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Satyameva Jayate: A Truly Cathartic Experience
|by Prof. Shubha Tiwari|
Like the whole of India, I was also waiting for Mr. Perfectionist’s date with destiny. It really turned out to be a date with destiny. The show was very touching and very moving. I freely wept. But it would be apt to go about looking at the show analytically.
The basic thesis of the show is simple. We are responsible for our condition. Pointing fingers won’t do. The show is clinically non-partisan and that’s the best thing about it. Taking political sides erodes credibility. Everyone’s clever these days. People immediately know ‘whose channel it is’ or ‘whose show it is’. So, the best part was the apolitical flavor of the show. It was ‘we, the people’ thinking and talking about ‘we, the people’.
There’s no denying the fact that perils of India root out of the people of India. People get what they deserve. We get the kind of governance, the kind of civic amenities that we deserve. No system works if the quality of people is poor. Any effort at improving things has to begin at improving the people, enlightening and educating the people. This is what the show is all about.
The past, the beginning of female feticide in India, the victims, the cruelty involved, the role of doctors, the whistle blowers and their plight, the social scenario resulting from female feticide, the solution to the problem, the exemplary work in Navashahar, and finally a touching, melodious song - wow! The show was perfect. The research involved, the meticulous planning, the hard work and the commitment – it was all showing. There were no hidden identities. The victims came out in the open. The journalists, the doctors, the lawyers - all came out in the open. Even the cute girls who survived all attempts to be butchered came and sat. Human life is precious; it is to be treated with dignity - that was the message.
One lady had all her face animally eaten up by her husband because she failed to produce sons for him. Another lady had six horrible experiences of forced and deceitful abortions in as many years. One lady doctor narrated her experience where the caring cot of the baby girl was pushed down stairs by the mother-in-law in order to get rid of the girl. Horror tales in educated, high-class India! Then came the poor journalists who had first exposed female feticide in media. Eight years down the line- they are knotted in legal battle across the state of Rajasthan. Not a single doctor has been punished so far. To torture the whistle blowers, the cases have been shifted to different parts of the state. They keep going from place to place, risking their safety. Even arrest warrants are issued for those who exposed the evil practice. But the doctors who were involved in the crime are still practicing and flourishing.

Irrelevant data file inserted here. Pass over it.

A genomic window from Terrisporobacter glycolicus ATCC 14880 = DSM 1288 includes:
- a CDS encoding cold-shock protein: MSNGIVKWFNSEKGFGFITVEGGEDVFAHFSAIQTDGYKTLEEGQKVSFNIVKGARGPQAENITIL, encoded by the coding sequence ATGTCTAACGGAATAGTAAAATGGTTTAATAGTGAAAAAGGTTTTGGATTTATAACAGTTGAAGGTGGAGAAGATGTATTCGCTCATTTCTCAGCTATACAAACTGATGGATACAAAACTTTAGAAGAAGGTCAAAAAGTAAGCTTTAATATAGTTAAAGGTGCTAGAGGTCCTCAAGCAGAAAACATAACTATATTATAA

Things do not end here. It could not have become more ironical for India’s religiosity when we were told that doctors use code words ‘Jai Mata di’ for female fetus and ‘Krishan Kanhaiya’ for male ones. We are killing our girls unabated. The myth that uneducated people kill their daughters was broken as it is more of an urban-educated class phenomenon.
The show went on to show the army of unmarried men in a village; there are no girls left to marry them. The girls have been killed in the womb. The long term impact of this heinous practice, furtherance of exploitation of women through this practice, sale and purchase of women for procreation purposes etc were brought to light.
The best part of the show was its positive attitude. The good work of district administration and the people of Navashahar, Haryana was hailed. Bharati, a young and poor mother gave the message simply, ‘We love our daughter. Next time, whatever, God will give, we’ll be happy to receive.’
The concept of ‘Satyameva Jayate’ is very original and effective. The concept has found a perfect executioner in Amir Khan. As a teacher, I’m tempted to suggest that a word could have been dropped about the deep psychological, mythological and patriarchal knots that compel the collective consciousness of India to be so heavily tilted towards the son. It’s a legitimate question – why do people want a son so desperately that they behave like hardened criminals? What are the factors which propel this behavioral pattern? Patriarchy, the family name, the concept of honor being inseparably associated with the female body, discrimination in institutions and work place, dowry, dangers and insecurity are reasons that tame the Indian psyche.
Overall, it was a thought-provoking show. All the injustices of the years gone by, the pain of mothers, grand-mothers, aunts and neighbors came and choked the throat. The episode evoked that kind of a response. Hats off to the master craftsman and the sensitive soul that Amir is! It was a well-researched and well written research paper.
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Comments on this Article
Rajiv Arora, usa
07/16/2012 03:26 AM
05/09/2012 22:26 PM
05/09/2012 18:01 PM
05/09/2012 10:57 AM
05/09/2012 06:22 AM
05/07/2012 11:31 AM
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